VirtenSys removes I/O bottlenecks with virtualization

VirtenSys I/O Virtualization switches virtualize storage controllers and disk drives in servers

Brace yourselves. You are going to hear more and more about I/O virtualization, as well as storage and network virtualization, over the coming months. As server virtualization and the cloud continue to expand throughout the IT community, the I/O bottleneck will continue to surface and present itself as a challenge to be solved.

VirtenSys introduced a new storage virtualization switch that virtualizes storage controllers and disk drives, creating a way for datacenters to quickly add I/O resources and remove I/O bottlenecks. The company's new I/O Virtualization (IOV) switch expands its support to Ethernet, SAS/SATA, and Fibre Channel technologies, as well as to storage infrastructures such as direct attached storage (DAS) and storage area networks (SAN).

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VirtenSys IOV switches create what the company calls virtualized I/O clouds. These are essentially where server I/O resources are pooled, consolidated, and dynamically allocated by datacenter administrators in an on-demand fashion based on the application's needs.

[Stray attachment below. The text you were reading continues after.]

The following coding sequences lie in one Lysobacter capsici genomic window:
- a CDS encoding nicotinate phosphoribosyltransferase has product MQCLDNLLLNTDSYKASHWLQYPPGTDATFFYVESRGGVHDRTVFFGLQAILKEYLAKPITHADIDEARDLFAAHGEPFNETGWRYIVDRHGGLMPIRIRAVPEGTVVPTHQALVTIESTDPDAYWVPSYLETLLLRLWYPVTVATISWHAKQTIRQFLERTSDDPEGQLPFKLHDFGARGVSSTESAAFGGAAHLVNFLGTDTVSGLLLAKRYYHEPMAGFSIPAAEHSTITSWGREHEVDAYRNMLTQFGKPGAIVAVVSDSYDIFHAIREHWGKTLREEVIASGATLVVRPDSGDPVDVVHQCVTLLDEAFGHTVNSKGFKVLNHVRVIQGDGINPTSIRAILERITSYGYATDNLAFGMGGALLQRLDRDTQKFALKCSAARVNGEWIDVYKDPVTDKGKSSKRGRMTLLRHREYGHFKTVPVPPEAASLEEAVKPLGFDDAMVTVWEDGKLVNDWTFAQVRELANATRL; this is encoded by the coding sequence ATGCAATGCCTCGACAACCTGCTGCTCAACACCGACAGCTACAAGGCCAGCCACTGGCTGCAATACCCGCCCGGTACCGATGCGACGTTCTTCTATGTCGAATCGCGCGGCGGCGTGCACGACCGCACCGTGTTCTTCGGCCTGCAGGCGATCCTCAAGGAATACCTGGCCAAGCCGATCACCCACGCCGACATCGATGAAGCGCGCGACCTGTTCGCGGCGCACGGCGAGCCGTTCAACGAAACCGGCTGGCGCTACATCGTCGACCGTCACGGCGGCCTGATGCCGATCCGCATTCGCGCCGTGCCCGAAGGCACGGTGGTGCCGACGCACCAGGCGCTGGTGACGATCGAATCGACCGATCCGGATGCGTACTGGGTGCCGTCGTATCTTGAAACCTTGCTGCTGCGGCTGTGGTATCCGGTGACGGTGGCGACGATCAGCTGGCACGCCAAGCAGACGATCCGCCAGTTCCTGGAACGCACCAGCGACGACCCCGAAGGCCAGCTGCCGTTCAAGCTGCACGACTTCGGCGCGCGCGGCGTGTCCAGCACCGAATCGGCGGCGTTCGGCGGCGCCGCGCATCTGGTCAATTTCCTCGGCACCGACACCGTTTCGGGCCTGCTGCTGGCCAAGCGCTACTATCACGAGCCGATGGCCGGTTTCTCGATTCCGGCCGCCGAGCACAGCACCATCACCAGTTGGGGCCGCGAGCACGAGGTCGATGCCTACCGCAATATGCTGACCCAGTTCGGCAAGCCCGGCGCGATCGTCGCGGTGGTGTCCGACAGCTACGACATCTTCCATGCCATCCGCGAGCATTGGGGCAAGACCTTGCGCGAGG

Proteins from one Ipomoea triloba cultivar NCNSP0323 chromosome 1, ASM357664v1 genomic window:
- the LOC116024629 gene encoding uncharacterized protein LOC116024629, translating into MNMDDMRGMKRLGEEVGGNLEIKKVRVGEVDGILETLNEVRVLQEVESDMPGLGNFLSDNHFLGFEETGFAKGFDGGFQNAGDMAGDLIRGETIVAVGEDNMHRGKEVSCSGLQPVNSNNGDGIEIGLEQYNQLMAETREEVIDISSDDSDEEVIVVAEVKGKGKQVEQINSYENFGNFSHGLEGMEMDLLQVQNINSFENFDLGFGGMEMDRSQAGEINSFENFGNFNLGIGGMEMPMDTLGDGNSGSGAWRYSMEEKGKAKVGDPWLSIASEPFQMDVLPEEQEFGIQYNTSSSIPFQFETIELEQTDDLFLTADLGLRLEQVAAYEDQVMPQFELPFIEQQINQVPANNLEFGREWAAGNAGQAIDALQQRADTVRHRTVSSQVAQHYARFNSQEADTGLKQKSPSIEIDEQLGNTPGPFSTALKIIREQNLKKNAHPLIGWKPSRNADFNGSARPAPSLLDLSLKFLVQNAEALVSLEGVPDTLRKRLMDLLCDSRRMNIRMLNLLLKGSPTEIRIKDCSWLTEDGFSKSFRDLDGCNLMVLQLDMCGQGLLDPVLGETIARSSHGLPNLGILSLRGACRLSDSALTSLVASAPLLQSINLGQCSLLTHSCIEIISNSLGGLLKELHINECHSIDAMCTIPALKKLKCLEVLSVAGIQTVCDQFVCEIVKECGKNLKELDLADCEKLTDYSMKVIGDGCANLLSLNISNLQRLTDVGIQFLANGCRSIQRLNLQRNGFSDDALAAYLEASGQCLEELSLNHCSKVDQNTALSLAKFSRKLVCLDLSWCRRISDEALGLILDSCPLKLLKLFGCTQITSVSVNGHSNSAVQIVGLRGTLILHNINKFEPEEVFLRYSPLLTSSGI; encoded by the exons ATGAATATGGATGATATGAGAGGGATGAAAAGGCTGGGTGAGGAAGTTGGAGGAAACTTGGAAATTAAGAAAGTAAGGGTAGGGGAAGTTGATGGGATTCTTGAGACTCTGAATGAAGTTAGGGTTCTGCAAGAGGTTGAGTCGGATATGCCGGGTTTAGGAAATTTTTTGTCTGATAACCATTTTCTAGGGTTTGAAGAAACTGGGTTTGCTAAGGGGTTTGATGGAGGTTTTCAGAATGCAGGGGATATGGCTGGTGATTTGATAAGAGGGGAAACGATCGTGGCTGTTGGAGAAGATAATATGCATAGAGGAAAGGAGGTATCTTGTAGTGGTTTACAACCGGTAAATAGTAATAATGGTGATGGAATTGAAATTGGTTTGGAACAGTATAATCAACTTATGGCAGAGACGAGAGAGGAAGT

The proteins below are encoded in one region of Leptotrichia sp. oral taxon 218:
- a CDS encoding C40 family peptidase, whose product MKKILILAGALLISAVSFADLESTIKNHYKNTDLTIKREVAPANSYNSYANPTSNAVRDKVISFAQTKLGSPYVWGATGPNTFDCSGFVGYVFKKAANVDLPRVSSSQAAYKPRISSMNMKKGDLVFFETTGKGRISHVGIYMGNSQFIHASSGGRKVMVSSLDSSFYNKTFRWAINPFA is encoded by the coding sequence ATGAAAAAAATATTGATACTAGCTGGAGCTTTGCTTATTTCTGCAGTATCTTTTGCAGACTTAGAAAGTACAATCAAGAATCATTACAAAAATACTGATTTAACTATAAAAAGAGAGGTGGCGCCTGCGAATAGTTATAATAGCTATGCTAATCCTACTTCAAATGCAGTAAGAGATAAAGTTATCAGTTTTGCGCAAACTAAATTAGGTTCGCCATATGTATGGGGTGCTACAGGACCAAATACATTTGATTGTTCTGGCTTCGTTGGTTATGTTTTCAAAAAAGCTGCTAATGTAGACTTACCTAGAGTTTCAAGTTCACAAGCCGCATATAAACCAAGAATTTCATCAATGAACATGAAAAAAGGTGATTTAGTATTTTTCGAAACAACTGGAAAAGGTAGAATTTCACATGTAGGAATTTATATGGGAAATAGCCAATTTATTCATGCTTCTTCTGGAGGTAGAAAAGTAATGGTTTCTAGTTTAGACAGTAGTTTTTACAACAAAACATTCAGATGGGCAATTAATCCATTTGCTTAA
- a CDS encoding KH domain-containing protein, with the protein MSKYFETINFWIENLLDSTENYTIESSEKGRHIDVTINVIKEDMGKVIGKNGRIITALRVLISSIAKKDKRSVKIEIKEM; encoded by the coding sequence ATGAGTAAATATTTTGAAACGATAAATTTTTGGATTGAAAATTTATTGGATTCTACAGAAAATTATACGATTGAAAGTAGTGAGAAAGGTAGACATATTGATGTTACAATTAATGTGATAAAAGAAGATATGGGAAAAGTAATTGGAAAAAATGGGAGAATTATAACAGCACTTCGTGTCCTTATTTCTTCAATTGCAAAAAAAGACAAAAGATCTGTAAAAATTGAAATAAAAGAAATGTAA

The company said that IOV switches provide servers connected to the I/O cloud with full-connectivity bandwidth to the corporate network and storage infrastructures. The switch also eliminates multiple layers of aggregation switches, I/O adapters, disk drives, and cables that can be expensive and complicated to manage.

The storage virtualization IOV switch now virtualizes the LSI MegaRAID Host Bus Adapters (HBAs) and shares them between multiple physical servers, without changing the servers, operating systems, applications, HBAs, or device drivers. The SAS/SATA disk drives are also consolidated inside the switches and allocated between the connected servers.

VirtenSys claims that the IOV switch reduces datacenter operational expenses, improves I/O utilization to greater than 80 percent, enhances throughput, decreases equipment costs, and reduces I/O power consumption by more than 60 percent. Additionally, the company claims deploying IOV switches and setting up virtual I/O clouds is totally transparent to servers, networks, and management processes, which means you can protect your existing IT infrastructure investments and speed up the migration toward new usage models such as cloud computing.

The I/O virtualization market is still taking shape and defining itself. But that hasn't stopped a host of players joining this space along with VirtenSys such as DataCore, Xsigo, NextIO, and Neterion, to name but a few. As server virtualization and the cloud continue to mature, so too will the I/O virtualization market.

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